Tuesday, 19 February 2013

The brown museum

There are two ways to get to the 'brown museum', if you take the regular route you are presented with this peculiar room at the end of your tour. As a desert, or an afterthought. 
But it is perhaps better to enter it from the opposite end.

Het bruin museum (The brown museum), click to enlarge.
After hanging up your coat, instead of walking back towards the entrance to enter the museum from the 'proper' direction you can move forward. Taking a right at the coffeeroom you find yourself at the foot of a wooden stairway that leads directly to the brown museum.

At the top of the staircase the visitor is greeted by a number of displays in antique wood and glass casings,a pair of passenger pigeons a "rat king" and a dank cupboard with assorted odds and ends. 

Passenger pigeons, once the most populous bird in the world

his area has much old-timey stuff in it, like those antique cabinets, a few paintings and of course the staircase itself. But it is still very much within the modern museum, and not just because of the anachronistic exit signs and electrical sockets. 
A rat king, rats with their tails in a knot
The very outlay of this section is modern with the lightly coloured walls, ample light and exhibits placed widely apart it feels roomy and spacious. The glass pane on the case holding the pigeons is inscribed with pertinent information, and the rat king has a similar text painted on the wall next to it. And these texts are also very modern: concise, contextual and not requiring specialist knowledge (not a word of Latin here).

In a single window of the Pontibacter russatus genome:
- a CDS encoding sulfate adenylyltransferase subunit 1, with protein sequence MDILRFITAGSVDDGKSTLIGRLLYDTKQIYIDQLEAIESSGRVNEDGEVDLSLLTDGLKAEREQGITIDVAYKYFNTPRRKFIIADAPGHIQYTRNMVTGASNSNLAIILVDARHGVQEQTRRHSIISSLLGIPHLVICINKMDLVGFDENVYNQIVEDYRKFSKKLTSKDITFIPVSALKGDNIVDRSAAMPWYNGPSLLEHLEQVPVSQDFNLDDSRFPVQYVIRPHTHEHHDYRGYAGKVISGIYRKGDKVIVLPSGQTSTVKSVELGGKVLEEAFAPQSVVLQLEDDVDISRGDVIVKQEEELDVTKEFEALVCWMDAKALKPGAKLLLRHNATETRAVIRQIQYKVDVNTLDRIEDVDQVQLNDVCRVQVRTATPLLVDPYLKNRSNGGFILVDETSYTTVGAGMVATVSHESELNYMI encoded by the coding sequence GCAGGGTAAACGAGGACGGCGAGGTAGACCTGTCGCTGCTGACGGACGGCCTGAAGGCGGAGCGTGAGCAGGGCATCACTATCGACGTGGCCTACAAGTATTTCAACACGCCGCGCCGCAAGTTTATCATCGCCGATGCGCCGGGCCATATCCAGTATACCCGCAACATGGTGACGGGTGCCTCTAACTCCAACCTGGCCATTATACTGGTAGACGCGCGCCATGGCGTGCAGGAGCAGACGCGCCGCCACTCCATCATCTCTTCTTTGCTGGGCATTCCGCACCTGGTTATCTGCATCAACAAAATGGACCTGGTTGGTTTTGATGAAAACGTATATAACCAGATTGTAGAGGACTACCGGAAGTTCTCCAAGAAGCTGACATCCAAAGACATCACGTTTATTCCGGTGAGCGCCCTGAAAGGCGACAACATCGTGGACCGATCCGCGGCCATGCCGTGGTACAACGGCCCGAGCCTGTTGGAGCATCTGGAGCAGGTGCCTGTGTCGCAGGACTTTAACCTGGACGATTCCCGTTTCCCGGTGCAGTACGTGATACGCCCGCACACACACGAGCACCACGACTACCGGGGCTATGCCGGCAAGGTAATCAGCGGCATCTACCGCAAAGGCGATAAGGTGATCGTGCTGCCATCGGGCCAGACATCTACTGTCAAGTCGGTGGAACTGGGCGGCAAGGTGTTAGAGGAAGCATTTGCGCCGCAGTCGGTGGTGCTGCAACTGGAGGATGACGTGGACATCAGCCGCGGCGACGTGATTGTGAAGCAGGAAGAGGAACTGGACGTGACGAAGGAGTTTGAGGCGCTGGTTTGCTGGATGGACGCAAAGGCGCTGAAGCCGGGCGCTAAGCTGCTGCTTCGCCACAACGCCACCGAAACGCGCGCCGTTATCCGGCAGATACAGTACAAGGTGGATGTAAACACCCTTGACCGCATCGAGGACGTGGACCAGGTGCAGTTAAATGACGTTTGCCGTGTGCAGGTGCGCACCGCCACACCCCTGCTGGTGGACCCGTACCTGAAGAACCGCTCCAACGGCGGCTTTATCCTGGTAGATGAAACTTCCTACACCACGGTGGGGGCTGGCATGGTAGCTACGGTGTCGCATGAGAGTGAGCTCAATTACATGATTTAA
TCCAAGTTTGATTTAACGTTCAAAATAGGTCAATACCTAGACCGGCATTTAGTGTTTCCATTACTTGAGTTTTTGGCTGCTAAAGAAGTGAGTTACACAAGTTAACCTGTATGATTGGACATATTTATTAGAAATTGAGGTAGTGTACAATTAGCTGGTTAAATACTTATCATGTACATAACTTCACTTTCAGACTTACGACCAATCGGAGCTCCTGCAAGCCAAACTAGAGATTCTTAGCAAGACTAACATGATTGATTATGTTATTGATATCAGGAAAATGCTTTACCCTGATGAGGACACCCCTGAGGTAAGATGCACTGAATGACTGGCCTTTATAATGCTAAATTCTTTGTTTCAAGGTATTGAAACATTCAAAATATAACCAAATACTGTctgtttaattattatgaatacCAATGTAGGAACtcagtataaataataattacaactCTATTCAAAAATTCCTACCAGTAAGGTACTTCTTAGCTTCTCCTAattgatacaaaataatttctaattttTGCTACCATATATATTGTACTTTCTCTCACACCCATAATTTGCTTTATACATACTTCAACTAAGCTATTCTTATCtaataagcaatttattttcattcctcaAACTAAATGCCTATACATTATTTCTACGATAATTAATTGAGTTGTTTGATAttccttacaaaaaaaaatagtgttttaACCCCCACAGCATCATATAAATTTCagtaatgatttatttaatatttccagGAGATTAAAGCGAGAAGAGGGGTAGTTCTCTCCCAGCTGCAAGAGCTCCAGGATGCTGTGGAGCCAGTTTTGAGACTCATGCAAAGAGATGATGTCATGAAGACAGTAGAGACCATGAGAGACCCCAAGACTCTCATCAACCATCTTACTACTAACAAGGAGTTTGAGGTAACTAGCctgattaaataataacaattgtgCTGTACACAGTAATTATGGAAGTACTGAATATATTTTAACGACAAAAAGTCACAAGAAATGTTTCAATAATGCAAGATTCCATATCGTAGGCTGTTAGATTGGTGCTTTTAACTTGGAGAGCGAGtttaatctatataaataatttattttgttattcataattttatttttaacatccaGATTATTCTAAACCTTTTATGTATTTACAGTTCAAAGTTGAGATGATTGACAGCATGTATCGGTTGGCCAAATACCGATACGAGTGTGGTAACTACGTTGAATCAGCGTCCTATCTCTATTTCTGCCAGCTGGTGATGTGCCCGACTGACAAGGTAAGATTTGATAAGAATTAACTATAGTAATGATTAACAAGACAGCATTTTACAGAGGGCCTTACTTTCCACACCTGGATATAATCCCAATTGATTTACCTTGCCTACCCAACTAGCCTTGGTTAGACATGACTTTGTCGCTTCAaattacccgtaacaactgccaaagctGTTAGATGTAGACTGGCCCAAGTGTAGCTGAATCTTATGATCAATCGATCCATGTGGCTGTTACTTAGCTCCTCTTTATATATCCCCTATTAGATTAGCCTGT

In a way this corridor serves as a transition from the modern museum to the old. Once you enter the "brown museum" proper you are in for something of a culture shock. 

This isn't a museum, it's a curio cabinet! Where is the predetermined route, the explanatory signs, the thematic sections? At first glance this looks to be little more than a haphazard collection of sometimes questionable taxidermy mounts.

..or is it some kind of rodent?
Sad monkey and creepy cat
After adjusting to the unfamiliar setting some order does appear. The large cabinet on the left holds vertebrate land and sea animals, the cabinet on opposite of the room holds birds. While at the far side of the room is the collection of water-living creatures (appropriately preserved as 'wet' specimens). 
This logic is continued in the lower cabinets as well, although many specimens have clearly been put on top of the cabinets because there was no space.

It is somewhat difficult to tell what this mini-museum represents. Unlike the "Oval Room" in Teyler's Museum, which has been fundamentally unchanged since 1784,  it is a reconstruction of an old museum. 
And while I have seen it billed as a museum from a century ago (tying into the recent centennial of the Natural History Museum Maastricht) it is doubtful that the museum would have had a radio playing in 1912. The first radio program in the Netherlands was only aired in 1919.

It looks suspiciously like the post-war radio my grandparents had.
A radio in a museum of natural history?
The function of the museum in the past also remains opaque, was this a publicly accessible museum? Or maybe it was intended for use by students and that large table was where they were seated when listening to lectures, or studying the specimens.
The collection as we see it now seems merely a curiosity cabinet of animals, loosely categorized as flying, swimming and walking. But that may be an artefact of the reconstruction, perhaps in it's glory days the reptiles and mammals did not have to share a cabinet, emphasising the Linnean classification of animals.

I really should try to catch a tour the next time I visit a museum, but that is not always a realistic option. Many natural history museums have very limited (and often volunteer) staff, and understandably only offer (group) tours by appointment.